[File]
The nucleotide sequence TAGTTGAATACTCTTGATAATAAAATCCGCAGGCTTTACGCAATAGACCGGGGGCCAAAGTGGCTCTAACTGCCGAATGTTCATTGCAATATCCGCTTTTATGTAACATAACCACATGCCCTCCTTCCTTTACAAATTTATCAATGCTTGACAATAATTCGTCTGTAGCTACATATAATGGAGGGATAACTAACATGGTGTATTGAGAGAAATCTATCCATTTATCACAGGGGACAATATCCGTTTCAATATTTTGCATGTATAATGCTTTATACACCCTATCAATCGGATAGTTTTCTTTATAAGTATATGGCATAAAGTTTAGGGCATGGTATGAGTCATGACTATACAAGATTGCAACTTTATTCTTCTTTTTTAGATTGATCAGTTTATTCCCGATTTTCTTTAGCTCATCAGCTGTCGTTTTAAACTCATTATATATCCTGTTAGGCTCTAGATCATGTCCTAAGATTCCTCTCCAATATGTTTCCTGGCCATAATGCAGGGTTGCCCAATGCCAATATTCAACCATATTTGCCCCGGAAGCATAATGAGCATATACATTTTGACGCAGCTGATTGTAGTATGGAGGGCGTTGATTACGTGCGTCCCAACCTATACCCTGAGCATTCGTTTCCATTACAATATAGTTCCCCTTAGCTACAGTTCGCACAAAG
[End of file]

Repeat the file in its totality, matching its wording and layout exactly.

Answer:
The nucleotide sequence TAGTTGAATACTCTTGATAATAAAATCCGCAGGCTTTACGCAATAGACCGGGGGCCAAAGTGGCTCTAACTGCCGAATGTTCATTGCAATATCCGCTTTTATGTAACATAACCACATGCCCTCCTTCCTTTACAAATTTATCAATGCTTGACAATAATTCGTCTGTAGCTACATATAATGGAGGGATAACTAACATGGTGTATTGAGAGAAATCTATCCATTTATCACAGGGGACAATATCCGTTTCAATATTTTGCATGTATAATGCTTTATACACCCTATCAATCGGATAGTTTTCTTTATAAGTATATGGCATAAAGTTTAGGGCATGGTATGAGTCATGACTATACAAGATTGCAACTTTATTCTTCTTTTTTAGATTGATCAGTTTATTCCCGATTTTCTTTAGCTCATCAGCTGTCGTTTTAAACTCATTATATATCCTGTTAGGCTCTAGATCATGTCCTAAGATTCCTCTCCAATATGTTTCCTGGCCATAATGCAGGGTTGCCCAATGCCAATATTCAACCATATTTGCCCCGGAAGCATAATGAGCATATACATTTTGACGCAGCTGATTGTAGTATGGAGGGCGTTGATTACGTGCGTCCCAACCTATACCCTGAGCATTCGTTTCCATTACAATATAGTTCCCCTTAGCTACAGTTCGCACAAAG